My kids dared me to write the first book. I wrote Captain No Beard: An Imaginary Tale of a Pirate's Life based on a game I played with my grandson. I followed with the non-fiction cultural series because I wanted to create an introduction to customs and culture for my grandchildren. I never expected it to win all the awards or take off the way it has. I didn't consider myself a writer until KDP called and asked me to attend a roundtable to discuss my books. Me, they wanted me to talk about my experience as a writer.

Researching and writing the books have taken over a large chunk of my life, but I still run a rather large business, take care of my growing family. (They may not live with us, but there is still a lot of maintenance). I handle all the promotion and publicity for my books as well as my son, who is a prolific fiction writer. (Michael Phillip Cash, FYI) I don't travel as much as I'd like to, so it's a lot of armchair traveling. I have been around the world a couple of times and have pictures, memories, and adventures to prove it.

My kids call me a receptacle of useless information. Ask about a time period and I will wax poetically about what they wore, ate, their religion, you name it. I like that stuff, so my husband said put it in a book. The third series was born. If You Were Me and Lived in... does for history what my original series did with culture. I started with Ancient Greece, moved to the Italian Renaissance, onto Elizabethan England and then to Colonial America. I began work right away on Ancient China, Viking Europe, The Mayans, American West, and the Middle Ages. I did four of them in the first weekend. I had a ball. I was in history heaven!!!!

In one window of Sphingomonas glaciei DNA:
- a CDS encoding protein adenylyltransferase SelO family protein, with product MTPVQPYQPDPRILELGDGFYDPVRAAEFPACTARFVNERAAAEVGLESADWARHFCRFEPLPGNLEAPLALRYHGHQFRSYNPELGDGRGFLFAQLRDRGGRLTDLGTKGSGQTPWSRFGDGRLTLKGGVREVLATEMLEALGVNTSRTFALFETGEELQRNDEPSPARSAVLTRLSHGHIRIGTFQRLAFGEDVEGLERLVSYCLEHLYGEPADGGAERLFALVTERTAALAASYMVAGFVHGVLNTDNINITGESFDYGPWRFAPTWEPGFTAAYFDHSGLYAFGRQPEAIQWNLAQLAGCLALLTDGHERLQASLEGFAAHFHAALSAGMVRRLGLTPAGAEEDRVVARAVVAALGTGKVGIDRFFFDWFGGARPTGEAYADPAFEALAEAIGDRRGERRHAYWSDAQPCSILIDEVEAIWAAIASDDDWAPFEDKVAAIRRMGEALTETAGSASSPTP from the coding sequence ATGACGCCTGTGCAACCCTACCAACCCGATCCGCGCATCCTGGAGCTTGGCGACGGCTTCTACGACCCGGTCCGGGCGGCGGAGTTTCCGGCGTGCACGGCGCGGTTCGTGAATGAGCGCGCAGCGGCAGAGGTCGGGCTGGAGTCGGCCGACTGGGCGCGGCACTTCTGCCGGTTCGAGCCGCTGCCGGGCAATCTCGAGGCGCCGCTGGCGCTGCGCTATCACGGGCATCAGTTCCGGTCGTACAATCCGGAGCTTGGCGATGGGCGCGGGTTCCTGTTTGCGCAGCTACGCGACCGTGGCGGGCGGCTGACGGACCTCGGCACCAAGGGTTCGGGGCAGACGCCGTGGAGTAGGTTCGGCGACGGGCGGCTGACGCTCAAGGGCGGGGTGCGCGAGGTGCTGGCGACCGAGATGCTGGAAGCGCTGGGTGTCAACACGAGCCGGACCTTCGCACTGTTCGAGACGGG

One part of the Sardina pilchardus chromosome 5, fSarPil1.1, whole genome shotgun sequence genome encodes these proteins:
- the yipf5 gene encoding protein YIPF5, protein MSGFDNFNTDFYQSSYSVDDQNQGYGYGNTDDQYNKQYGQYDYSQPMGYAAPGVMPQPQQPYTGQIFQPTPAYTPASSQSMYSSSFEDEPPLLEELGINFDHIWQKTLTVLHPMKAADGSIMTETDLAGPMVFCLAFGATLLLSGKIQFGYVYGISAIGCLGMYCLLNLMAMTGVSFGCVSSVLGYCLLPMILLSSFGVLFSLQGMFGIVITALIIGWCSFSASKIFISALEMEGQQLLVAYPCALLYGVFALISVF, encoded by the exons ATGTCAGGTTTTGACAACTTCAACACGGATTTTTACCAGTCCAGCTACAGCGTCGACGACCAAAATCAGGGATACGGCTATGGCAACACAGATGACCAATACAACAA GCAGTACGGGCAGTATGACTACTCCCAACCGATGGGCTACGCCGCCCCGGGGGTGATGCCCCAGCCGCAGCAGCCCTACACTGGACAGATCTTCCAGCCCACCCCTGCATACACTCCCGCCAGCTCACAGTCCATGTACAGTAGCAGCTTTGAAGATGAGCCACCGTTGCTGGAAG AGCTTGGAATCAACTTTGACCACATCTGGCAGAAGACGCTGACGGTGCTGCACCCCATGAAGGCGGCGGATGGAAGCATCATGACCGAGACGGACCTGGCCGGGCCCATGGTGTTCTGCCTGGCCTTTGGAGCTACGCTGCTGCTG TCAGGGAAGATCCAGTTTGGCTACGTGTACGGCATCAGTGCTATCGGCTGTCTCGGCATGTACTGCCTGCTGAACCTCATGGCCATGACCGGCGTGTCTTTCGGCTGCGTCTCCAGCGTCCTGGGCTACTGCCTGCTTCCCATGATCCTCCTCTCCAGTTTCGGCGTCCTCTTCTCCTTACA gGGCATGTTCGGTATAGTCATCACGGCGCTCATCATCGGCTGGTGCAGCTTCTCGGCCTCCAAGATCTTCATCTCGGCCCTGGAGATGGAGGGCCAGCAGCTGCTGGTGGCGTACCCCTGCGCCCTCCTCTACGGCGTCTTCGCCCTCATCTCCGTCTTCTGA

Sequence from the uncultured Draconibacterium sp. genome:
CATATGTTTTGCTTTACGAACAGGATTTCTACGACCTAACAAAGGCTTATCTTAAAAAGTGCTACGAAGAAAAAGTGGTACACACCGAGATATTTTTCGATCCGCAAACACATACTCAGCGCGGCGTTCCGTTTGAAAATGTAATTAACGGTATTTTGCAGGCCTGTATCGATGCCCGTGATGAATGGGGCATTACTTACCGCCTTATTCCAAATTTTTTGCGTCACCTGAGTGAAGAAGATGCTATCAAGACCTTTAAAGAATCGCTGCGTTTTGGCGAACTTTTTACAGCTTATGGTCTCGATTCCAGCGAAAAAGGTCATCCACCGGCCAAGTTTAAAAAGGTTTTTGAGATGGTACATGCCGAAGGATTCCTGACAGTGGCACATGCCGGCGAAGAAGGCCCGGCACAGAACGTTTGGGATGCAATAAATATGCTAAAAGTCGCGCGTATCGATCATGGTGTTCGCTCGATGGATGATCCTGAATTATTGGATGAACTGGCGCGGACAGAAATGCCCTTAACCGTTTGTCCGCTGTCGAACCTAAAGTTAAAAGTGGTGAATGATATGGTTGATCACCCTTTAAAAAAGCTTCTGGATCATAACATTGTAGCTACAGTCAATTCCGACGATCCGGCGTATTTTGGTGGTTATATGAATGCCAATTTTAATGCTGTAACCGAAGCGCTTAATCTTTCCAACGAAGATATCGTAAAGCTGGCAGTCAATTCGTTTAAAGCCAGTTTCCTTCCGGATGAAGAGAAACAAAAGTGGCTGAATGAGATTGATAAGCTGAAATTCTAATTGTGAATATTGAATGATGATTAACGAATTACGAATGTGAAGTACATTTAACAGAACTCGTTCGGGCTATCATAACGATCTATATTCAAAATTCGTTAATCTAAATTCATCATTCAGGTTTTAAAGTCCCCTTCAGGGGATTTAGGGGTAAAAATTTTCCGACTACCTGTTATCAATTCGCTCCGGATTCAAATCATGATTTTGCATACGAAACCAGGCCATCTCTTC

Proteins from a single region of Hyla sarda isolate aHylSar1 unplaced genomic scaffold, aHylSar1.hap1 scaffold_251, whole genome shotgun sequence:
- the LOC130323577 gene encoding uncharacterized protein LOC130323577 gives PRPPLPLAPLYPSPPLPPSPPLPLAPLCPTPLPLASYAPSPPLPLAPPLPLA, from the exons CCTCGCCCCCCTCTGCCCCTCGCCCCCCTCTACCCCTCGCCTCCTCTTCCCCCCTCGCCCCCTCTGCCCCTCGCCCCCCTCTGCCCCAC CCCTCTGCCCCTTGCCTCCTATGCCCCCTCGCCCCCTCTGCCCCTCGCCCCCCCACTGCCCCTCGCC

So, writing is just another hat I wear. Being an indie writer makes it possible for me to do what I like and not what I'm told to do. I get a great sense of accomplishment and joy when I look at the legacy I am creating for my kids and grandkids. I wish my old reading partners, my mom and grandmother, could have lived to see it.


One (1) winner receives the grand prize:
  • A $50 Amazon gift card
Value: $359.75

Four (4) winners receive:
  • A choice of one book from either series.
Value: $10.99 +

Giveaway begins July 20, 2016, at 12:01 A.M. PST and ends August 20, 2016, at 11:59 P.M. PST.

Giveaway open to US and Canadian addresses only.
Prizes and samples provided by Carole P. Roman.

Enter for your chance to win: a Rafflecopter giveaway

Thank you to The Children's Book Review and Carole P. Roman for including the Fairview Review in this awesome blog tour.

Wednesday, July 13, 2016

Summer Reading 2016 Missy Piggle-Wiggle and the Whatever Cure